Health experts in Hong Kong have recommended that children aged three years and above be able to receive the Sinovac Covid-19 vaccine, in a move that will push the city closer to the goal of mass immunity.
The major development on Monday came as health officials made further progress in an investigation into a “Delta Plus” Covid-19 cluster involving three Cathay Pacific pilots, announcing that a German hotel, the Hyatt Regency Mainz near the city of Frankfurt, was suspected to be the source of the coronavirus scare.
Mainland Chinese drug maker Sinovac last month applied to city authorities to lower the minimum vaccination age for its coronavirus shot from 18 to three. Neither of the two drugs currently approved for use locally are available to children under the age of 12.
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A late-night government statement said the advisory panel on Covid-19 vaccines recommended after a meeting on Monday that three- to 17-year-olds now could receive the Sinovac shot.
Officials will decide later who gets priority within that age group.
Hong Kong is within touching distance of achieving mass immunity, having inoculated more than 4.67 million people, or 69.5 per cent of its eligible population, with one dose of a vaccine.
Some scientists say herd immunity can be attained if 70 per cent of the population is vaccinated, sufficiently cutting down transmission and offering enough protection in the community.
But local officials and experts have often stressed the need for near-universal coverage to build up not just a protective barrier in the city, but also to gain Beijing’s approval to restart quarantine-free travel with the mainland.
Respiratory medicine specialist Dr Leung Chi-chiu said he believed Monday’s decision would put the city on a path to achieving sufficient immunity as unvaccinated children and adolescents around the world had become one of the biggest groups transmitting the virus.
“We have seen this in school outbreaks on the mainland and across the world,” Leung said. “Lowering the age threshold for Sinovac’s vaccine is also the safe and responsible thing to do.”
He said further lowering the age limit for the BioNTech vaccine was “not worth the benefit” because of a risk of heart inflammation and other side effects in children.
Earlier in the day, William Chui Chun-ming, president of the Society of Hospital Pharmacists of Hong Kong, said more than 100 million children between the ages of three and 17 had been vaccinated on the mainland.
But the available data on Sinovac trials for children remained limited, especially for those aged under five, he told a local radio programme, adding the advisory panel should look at more evidence before following the mainland’s lead. That argument, however, was based less on Sinovac’s safety – there have been few reports of adverse effects – than concerns over its effectiveness.
“Sinovac’s efficacy rate among adults is only about 50 per cent. So will children also need a third shot?” Chui asked, referencing a recent government recommendation that residents inoculated with the vaccine get a booster shot.
The advice last month from the joint scientific committee under the Centre for Health Protection (CHP) specified that taking the BioNTech jab as a booster was preferable.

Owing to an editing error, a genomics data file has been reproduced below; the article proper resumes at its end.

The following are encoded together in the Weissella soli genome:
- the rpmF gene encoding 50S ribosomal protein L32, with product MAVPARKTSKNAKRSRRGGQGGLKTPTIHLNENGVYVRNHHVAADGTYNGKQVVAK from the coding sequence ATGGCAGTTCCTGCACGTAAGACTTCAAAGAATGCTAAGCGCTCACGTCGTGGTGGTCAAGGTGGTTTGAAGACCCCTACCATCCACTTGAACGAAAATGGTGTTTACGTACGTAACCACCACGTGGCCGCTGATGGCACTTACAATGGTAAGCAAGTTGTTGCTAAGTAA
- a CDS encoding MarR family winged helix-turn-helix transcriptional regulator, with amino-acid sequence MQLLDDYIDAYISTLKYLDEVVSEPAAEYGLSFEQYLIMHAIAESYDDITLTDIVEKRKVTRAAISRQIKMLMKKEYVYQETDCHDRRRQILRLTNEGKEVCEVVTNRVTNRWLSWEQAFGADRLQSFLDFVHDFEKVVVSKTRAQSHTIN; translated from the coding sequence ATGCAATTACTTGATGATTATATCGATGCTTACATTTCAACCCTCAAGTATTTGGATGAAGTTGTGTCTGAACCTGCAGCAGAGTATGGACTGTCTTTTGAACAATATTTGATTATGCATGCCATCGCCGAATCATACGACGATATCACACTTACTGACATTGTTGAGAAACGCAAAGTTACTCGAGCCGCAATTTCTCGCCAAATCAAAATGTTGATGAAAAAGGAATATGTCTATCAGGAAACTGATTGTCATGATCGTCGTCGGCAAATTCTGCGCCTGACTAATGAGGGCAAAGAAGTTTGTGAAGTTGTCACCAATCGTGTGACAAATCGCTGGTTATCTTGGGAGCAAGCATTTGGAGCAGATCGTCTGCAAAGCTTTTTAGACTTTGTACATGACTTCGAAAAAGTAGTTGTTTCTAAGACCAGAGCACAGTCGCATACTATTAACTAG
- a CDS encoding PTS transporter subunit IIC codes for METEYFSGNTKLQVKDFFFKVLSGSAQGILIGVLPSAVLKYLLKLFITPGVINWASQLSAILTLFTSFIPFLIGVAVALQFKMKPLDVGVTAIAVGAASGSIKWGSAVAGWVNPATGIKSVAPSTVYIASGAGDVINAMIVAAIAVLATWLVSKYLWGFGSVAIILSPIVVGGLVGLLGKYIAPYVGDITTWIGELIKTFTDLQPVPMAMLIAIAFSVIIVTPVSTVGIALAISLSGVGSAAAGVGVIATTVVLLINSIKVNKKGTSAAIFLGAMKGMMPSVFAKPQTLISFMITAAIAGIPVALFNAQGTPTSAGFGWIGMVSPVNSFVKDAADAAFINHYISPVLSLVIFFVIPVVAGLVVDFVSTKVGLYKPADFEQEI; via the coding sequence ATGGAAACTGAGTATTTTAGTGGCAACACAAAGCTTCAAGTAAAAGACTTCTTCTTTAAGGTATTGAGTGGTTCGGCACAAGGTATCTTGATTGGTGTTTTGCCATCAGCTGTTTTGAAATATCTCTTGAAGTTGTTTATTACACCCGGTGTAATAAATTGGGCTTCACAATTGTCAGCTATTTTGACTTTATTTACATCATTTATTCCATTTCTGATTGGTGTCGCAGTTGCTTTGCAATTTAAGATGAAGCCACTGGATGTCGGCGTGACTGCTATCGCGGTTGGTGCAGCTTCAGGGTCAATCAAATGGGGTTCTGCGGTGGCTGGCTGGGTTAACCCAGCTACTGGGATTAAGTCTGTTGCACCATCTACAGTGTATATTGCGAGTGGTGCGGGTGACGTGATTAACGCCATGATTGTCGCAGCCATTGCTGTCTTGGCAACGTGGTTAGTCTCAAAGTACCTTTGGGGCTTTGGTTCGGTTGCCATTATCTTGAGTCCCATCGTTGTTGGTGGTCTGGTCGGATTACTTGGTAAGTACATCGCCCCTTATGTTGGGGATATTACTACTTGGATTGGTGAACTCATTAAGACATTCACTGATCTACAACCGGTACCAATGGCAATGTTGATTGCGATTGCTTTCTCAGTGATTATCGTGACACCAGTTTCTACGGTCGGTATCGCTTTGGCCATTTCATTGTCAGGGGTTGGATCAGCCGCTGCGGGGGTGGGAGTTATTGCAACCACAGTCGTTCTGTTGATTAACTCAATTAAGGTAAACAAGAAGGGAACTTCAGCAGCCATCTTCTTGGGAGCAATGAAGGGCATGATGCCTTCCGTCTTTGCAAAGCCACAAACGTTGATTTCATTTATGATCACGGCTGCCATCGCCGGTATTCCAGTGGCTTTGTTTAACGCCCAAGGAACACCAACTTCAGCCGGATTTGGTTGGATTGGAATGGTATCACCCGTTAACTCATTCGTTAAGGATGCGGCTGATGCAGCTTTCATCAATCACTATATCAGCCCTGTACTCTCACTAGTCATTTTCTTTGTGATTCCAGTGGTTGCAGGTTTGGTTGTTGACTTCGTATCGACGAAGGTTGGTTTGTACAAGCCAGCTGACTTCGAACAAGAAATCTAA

Given the higher efficacy rate of the German-made vaccine, at more than 90 per cent, Chui suggested experts discuss whether it could also become an option for children aged five to 11.
Health authorities lowered the age limit for the BioNTech vaccine to 12 in June, but the company has not submitted applications seeking to further reduce it.
Chui also noted that the mainland was so far the only place in the world where children as young as three had been approved to receive the Sinovac vaccine.
Chile had lowered the age limit for the vaccine to six, while Brazil would decide later this month whether to allow children aged three to 11 to receive it, he said.
In an exclusive interview with the Post earlier this month, senior Sinovac executives said the latest data showed their vaccine was safe for babies as young as six months old.
On the Delta Plus-cluster front, the CHP also said that anyone in Hong Kong who had stayed at the Hyatt Regency Mainz this month would have to undergo quarantine in a government isolation facility for 21 days.
The hotel came into officials’ focus after three Cathay Pacific cargo pilots who had stayed there at the start of the month later tested positive for the sub-lineage of the Delta variant.
Two of the pilots checked in on November 1, while the third one arrived on November 3, with all three saying they had not left their rooms during their stay.
The centre said in a statement: “Epidemiological investigations showed that the three people could have been infected during their hotel stay, and an outbreak in the hotel could not be ruled out.”
It added that it had notified the German authorities so they could follow up on the situation.
Separately, the centre confirmed six imported infections on Monday, involving arrivals from South Africa, Germany, the Netherlands, the Philippines and Pakistan. The local tally now stands at 12,387 infections, with 213 related deaths.
Monday also saw the new policy of separating mainland and overseas arrivals at Hong Kong airport take effect, a key measure touted to increase Beijing’s confidence in fully reopening the border.
Most travellers the Post spoke to said they did not experience much inconvenience.
Kimi, 30, a frequent business traveller between the city and Shanghai before the pandemic, said that beside a new testing centre, the rest of the process remained much the same as in June.
Additional reporting by Xinlu Liang
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